In order to establish the claims under section 101 of the P&E Act, the claimants needed to establish that the claims were for “legal, valuation or other expenses reasonably incurred in preparing and submitting the claim”. The claimants relied on Mario Piraino in asserting that, because the costs of sale were incurred by the claimant in undertaking the pre-requisite steps required by 99 of the P&E Act to trigger the right to claim compensation under section 98 of the P&E Act (i.e. the sale of the land at a loss), they were incurred in “preparing” the claim and were compensable.

Determination

In summary, the Court found as follows:

Claims made pursuant to section 98(1)(a) of the P&E Act

  • Costs of sale – The claimants’ reason for selling the land was relevant to determining whether the costs of sale they claimed were financial losses which arose as the natural, direct and reasonable consequence of the Reservations. Insofar as the sale of the land was a natural, direct and reasonable consequence of the Reservations, the losses represented by the costs of sale would also be the natural, direct and reasonable consequence of the Reservations. Whilst the Court found that the claimant did not sell the land solely in response to the Reservations, the Court was satisfied that, absent the large capital gain made by the claimants upon the sale of the land, they would probably have sold the land in any event because the existence of the Reservations made it much less attractive to develop as they had planned long term. Accordingly, whilst not made explicit in the judgment, the claim for costs of sale was made out under section 98(1)(a) of the P&E Act, however, it was ultimately defeated by section 104 of the P&E Act (see below).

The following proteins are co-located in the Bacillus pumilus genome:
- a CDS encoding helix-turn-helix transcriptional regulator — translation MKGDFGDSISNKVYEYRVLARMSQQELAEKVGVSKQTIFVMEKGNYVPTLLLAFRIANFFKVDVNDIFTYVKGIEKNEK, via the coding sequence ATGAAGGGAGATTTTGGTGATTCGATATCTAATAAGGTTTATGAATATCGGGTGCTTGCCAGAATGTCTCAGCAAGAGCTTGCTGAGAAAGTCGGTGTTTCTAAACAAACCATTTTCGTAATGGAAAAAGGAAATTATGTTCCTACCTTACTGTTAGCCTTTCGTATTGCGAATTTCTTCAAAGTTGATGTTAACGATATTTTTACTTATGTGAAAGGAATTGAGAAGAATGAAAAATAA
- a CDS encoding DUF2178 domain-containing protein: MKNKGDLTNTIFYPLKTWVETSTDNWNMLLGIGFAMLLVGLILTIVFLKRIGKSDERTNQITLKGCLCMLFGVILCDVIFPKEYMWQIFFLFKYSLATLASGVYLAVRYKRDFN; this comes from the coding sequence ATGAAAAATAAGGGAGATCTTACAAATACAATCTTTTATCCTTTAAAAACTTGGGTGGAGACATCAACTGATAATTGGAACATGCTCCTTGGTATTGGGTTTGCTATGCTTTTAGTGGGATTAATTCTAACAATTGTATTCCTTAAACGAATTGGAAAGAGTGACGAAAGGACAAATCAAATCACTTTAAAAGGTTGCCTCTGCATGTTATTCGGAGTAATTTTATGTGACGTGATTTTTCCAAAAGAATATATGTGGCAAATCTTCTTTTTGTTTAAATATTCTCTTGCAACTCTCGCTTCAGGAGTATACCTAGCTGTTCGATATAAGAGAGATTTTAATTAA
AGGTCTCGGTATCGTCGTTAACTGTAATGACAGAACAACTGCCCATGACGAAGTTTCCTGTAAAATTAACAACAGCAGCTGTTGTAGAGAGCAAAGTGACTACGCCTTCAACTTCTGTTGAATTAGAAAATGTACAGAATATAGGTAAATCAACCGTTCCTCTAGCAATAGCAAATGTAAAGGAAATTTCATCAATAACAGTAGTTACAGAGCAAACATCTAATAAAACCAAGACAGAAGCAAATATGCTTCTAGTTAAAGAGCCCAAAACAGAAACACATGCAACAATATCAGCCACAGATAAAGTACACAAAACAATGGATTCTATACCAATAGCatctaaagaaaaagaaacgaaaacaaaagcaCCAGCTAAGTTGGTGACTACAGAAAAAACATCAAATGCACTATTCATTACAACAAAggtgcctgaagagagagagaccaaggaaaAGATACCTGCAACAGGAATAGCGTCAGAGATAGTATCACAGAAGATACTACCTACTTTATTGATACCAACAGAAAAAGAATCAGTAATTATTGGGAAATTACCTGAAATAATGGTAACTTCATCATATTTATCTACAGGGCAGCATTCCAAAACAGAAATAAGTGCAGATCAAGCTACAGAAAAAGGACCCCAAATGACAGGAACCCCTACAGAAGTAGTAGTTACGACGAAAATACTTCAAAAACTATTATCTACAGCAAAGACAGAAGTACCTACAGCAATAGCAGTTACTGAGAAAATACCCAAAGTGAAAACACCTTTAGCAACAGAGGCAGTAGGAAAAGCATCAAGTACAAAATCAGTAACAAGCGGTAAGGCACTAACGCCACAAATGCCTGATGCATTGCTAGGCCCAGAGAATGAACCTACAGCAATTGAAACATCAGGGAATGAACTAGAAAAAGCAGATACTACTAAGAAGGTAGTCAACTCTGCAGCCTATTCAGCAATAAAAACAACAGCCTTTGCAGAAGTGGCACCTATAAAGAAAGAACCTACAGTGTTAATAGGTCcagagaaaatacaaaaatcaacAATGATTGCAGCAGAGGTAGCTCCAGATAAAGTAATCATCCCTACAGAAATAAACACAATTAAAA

• Costs of CGT advice and tax ruling – This claim was not made out as the costs were not financial losses that were “naturally” or “directly” related to the sale of the land, let alone to the Reservations. Rather, they were incurred by the claimants in order to establish and secure their personal tax position.
  • Value of the lost opportunity – This claim was not a financial loss that was the natural, direct or reasonable consequence of the Reservations. Rather, the timing of the receipt of compensation payments reflecting the unaffected value of the land was a function of the statutory arrangements for the payment of compensation under the P&E Act.
  • In any event, as the claimants had been paid the difference between the market value of the land unaffected by the Reservations and its affected market value, their claims under section 98(1)(a) were defeated by the operation of the statutory cap in section 104 of the P&E Act. In making this finding, the Court found that Gobbo J’s interpretation of the words “value of the land” in Mario Piraino as meaning “value to the owner” no longer represented the current state of the law. The Court’s decision was largely based on its view that: